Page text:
Though formally educated in sensory psychology and not audiology, Donald (Don) Henderson, PhD, has earned a great deal of respect and admiration from many audiologists due to significant contributions through his pioneering work in basic and applied research for audiology and hearing science. If one were to look through his vitae, there would be abundant evidence of his productive quest to reduce the impact of hearing loss.
Dr. Henderson is a professor of communicative disorders and sciences at State University of New York. Besides his appointments as a full professor, he has served as the director of The Callier Center, acting dean of the School of Human Development at the University of Texas at Dallas, chair of communicative disorders and sciences at State University of New York at Buffalo, and director of the Center for Hearing and Deafness at SUNY Buffalo.
In 2006, his contributions were formally recognized by two separate entitiesthe National Hearing Conservation Association with the Outstanding Hearing Conservationist Award and by the Hofstra University with the National Research Award for Distinguished Contributions to the Field of Research in Hearing Science. Dr. Henderson is an internationally recognized scholar and researcher with over 130 peer-reviewed articles, 43 book chapters and edited 11 books. Not only has he been awarded 32 awards and grants from federal, state, and private sources, but he has served on many prestigious national grant review panels including the National Institutes of Health, Institute of Medicine, Office of Naval Research, and National Institute of Occupational Safety and Health through his long career that spans over 40 years.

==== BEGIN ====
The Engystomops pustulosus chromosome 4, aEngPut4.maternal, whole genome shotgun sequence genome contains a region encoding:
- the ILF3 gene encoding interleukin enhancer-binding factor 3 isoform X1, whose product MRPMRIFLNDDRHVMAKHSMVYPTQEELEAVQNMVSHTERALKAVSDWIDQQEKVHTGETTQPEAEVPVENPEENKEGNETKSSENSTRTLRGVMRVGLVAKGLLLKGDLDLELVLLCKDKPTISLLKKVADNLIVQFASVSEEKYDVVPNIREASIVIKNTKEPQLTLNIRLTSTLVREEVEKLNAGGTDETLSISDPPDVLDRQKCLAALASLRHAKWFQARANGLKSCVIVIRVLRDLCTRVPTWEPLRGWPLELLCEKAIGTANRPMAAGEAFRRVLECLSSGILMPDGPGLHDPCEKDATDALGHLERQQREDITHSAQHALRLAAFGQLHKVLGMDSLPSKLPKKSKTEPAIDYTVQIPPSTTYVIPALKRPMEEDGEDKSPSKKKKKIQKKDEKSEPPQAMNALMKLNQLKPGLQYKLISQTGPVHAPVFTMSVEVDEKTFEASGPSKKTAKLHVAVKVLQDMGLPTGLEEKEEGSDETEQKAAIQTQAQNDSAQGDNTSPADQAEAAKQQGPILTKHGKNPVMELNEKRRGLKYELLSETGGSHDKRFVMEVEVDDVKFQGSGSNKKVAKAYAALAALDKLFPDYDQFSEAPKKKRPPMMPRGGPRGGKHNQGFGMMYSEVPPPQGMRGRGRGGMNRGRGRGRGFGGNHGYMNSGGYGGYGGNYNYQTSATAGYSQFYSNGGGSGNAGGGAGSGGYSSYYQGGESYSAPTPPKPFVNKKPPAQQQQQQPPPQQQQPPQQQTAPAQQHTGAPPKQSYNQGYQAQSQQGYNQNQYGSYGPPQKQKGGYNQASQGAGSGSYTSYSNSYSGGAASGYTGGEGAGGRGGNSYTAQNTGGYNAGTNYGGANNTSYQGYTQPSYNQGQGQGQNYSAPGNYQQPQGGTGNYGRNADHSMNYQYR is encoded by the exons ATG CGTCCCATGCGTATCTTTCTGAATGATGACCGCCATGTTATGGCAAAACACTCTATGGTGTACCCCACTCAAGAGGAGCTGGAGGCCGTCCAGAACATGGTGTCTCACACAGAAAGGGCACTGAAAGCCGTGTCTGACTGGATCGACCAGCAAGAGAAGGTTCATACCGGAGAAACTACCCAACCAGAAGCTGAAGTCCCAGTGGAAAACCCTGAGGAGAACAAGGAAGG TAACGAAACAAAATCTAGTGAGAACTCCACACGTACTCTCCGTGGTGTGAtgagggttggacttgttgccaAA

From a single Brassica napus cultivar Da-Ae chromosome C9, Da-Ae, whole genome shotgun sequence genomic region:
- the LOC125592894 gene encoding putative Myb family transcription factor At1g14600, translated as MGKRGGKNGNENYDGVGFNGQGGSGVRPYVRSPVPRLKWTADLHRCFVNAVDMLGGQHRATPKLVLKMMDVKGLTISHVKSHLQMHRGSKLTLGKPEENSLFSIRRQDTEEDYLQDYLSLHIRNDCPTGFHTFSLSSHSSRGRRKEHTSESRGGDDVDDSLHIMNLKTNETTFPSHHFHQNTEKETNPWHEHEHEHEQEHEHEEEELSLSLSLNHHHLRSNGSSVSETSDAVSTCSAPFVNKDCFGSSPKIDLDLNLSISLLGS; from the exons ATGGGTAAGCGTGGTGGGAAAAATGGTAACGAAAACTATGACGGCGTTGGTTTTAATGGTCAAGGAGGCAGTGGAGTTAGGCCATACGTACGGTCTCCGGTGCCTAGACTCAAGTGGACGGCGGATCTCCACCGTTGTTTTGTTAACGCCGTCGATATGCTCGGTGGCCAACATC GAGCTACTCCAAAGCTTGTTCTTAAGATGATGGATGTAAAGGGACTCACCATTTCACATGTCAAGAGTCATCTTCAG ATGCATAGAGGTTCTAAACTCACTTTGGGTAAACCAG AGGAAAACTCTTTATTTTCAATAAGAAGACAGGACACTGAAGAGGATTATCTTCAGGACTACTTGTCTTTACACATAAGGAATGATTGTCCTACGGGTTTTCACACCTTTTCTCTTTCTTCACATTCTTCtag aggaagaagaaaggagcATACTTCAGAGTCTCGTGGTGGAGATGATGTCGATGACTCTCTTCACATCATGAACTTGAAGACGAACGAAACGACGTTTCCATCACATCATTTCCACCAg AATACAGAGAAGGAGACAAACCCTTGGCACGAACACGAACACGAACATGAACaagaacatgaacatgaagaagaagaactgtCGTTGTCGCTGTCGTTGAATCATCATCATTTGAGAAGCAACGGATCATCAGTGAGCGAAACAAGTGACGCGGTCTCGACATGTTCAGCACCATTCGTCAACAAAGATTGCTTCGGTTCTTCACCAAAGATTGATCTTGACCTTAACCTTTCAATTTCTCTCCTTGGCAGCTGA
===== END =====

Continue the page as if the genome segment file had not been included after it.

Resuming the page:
His bench-to-bedside translational research has involved novel pharmacological approaches for preventing noise-related hearing loss that has resulted in three drug patents for prevention or reversal of sensorineural hearing loss through biological mechanisms. His in-depth findings have provided critical scientific evidence that continues to be used within the industry as well as for standards and legislation to prevent hearing loss. Dr. Henderson has mentored many young hearing scientists, audiologists, and professionals in other disciplines, many of whom have gone on to successful careers in academia, industry and the military. His unique and gifted teaching style, in which he elegantly weaves basic research data into meaningful applications has made him a highly sought lecturer outside of his own institutions. As one colleague noted, All that Don has and is accomplishing is done with genuine kindness, humbleness and respect. Without a doubt, Dr. Henderson is well deserving of the 2013 Career Award in Hearing or Balance!